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of the house embarrassed; putting himself forward to pilot the ship through the breakers, his vanity and sanguine temperament, we may suppose, led him to persuade himself, when he committed the first crime, that he was only borrowing the money. But it did not occur to him, that when he was once naturalized and enrolled as a subject of the prince of darkness, there was no rebelling against his authority. Having by the means of forgery sold out, and appropriated the stock of one individual to his own use, when that money was called for, he was constrained to have recourse to the same dishonest means to make up the amount, to prevent the discovery of his practice, until he was involved in a labyrinth, and had committed a series of forgeries, which were too overwhelming for reflection.
There is, perhaps, no instance on record, of a man situated' as Fauntleroy was; well educated, and possessing a sensitive mind, enduring for so long a period a state of peril and danger, yet keeping up all the external appearances of gaiety and self-possession; though his acquaintance now say, that it was evident he laboured to be at ease. There could be no doubt but that the latter part of his career was spent in making efforts to disengage himself from his own thoughts, one of the hardest tasks for man to accomplish; and it is highly probable, had his detection been protracted much longer, that his mind would have broken down under the energies his unhappy situation called bim to exert.
The force of a fall is always in proportion to the height from which we are hurled ; the truth of this aphorism was illustrated in this case : he had no hope from the moment of his apprehension ; his depression was complete, and but the work of an instant. The sight of Plank, the Marlborough Street police officer, whom he knew, when he came into his presence operated upon him like a coup de soleil, and he never afterwards rallied ; his heart, indeed, must always have been like a watch, which never knows repose until it ceases to beat. As regards money, for several years he appears to have been reckless of consequences, his habits being of the most expensive nature.
A troubled mind ever shows itself in inconsistencies of character ; he was a liberal subscriber to many public charities, and frequently gave a sovereign when asked for alms by casual beggars in the streets; at other times he either was, or affected to be, extremely parsimonious. He, however, was subjected to many more fits of extravagance than saving, many of which, without doubt, he plunged into whilst in a confused or perturbed state of mind; they were efforts to gild a rotten heart, to paint in gaudy colours the exterior of a charnel-house, or whiten the outside of the sepulchre. Knowing his own hollowness, he on every side endeavoured to entrench himself with splendid artificials, to divert the eye from penetrating his internal condition. As he advanced, he said, “ in life, he became more subject to paroxysms of despair, and at times wildly looked round for a gap through which he might make his escape, but there was no hope left for him; in vain then would he call for mandragora, or pray for a plunge in Lethe's stream." These were his own words when giving some particulars of his life and feelings to a friend whilst in Newgate. "I could,” said he, “any day have left the country with money sufficient to insure me a retreat in safety to some remote part of the world ; this alternative often presented itself to my mind, but I wanted the resolution to dismount my fancied pedestal of consequence; the dread of the world discovering what I was, spell-bound me to the spot, and kept me waiting a ready victim to the offended laws of my country." False pride, and the idea that he was in some way a man of consequence, possessed his mind to the last.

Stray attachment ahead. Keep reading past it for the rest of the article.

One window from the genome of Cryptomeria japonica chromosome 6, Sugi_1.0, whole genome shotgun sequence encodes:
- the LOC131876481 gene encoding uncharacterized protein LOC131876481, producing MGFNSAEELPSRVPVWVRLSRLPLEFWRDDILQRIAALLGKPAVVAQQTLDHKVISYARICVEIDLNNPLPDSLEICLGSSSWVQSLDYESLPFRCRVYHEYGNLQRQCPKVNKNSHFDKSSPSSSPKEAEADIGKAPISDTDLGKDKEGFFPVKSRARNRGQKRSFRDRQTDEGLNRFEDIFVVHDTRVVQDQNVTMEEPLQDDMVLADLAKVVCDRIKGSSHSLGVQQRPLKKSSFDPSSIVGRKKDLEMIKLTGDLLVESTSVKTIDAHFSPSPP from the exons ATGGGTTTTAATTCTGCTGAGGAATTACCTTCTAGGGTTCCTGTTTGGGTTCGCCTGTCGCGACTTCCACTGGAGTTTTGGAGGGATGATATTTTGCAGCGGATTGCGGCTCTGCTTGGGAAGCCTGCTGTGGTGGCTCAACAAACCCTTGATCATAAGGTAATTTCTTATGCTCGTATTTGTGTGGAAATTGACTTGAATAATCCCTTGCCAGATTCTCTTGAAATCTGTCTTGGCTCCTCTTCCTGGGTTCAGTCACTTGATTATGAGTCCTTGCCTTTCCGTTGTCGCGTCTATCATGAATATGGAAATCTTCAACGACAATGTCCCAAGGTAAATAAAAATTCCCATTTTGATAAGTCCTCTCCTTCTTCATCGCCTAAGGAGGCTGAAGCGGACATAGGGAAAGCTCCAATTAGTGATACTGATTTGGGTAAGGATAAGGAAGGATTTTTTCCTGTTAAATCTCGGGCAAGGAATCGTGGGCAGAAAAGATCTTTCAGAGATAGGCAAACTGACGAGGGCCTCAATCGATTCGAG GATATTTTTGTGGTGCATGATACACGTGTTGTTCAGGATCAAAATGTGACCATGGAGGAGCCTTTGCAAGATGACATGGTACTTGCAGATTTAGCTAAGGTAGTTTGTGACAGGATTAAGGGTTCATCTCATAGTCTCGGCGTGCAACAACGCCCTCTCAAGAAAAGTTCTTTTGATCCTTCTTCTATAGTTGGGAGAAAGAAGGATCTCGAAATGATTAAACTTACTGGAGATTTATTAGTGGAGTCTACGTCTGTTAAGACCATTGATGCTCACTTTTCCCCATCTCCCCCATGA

ind to the last. “Alas !” exclaimed he one evening, after his condemnation, while looking in the glass, and picking a bunch of grapes, a fruit of which he was remarkably fond," is this all that is left of the once spoken of Henry Fauntleroy ? It was not long since I had wealth, fame, and friends. What am I pow? A man without estimation of any kind -a condemned, disgraced felon.” He then dropped into a chair, burying his face between his hands, resting them upon his elevated knees, in which position he would often remain for hours together. Rising suddenly up, and pacing the room, he muttered to himself, yet loud enough to be heard by the person who attended him, " It was natural for me to wish to pass through life with honour, and to maintain the position of my father ; but I sought the honour of men, and a poor, unsatisfactory bauble it is : to acquire estimation and reputation here we must become subservient, and conform to a world wholly made up of error. Thedd pride of winning a few little months' esteem from mortals has overthrown me.” Casting his eyes upwards, the person who was in the room with him took the opportunity to point to a Bible which was lying on the table. " True," he continued, “I thank you. Time is rapidly on the wing, and I imagine that I shall have none to spare. Ohl had I but re. flected that it must have come to this, I might have avoided the-ignominy and disgrace, but,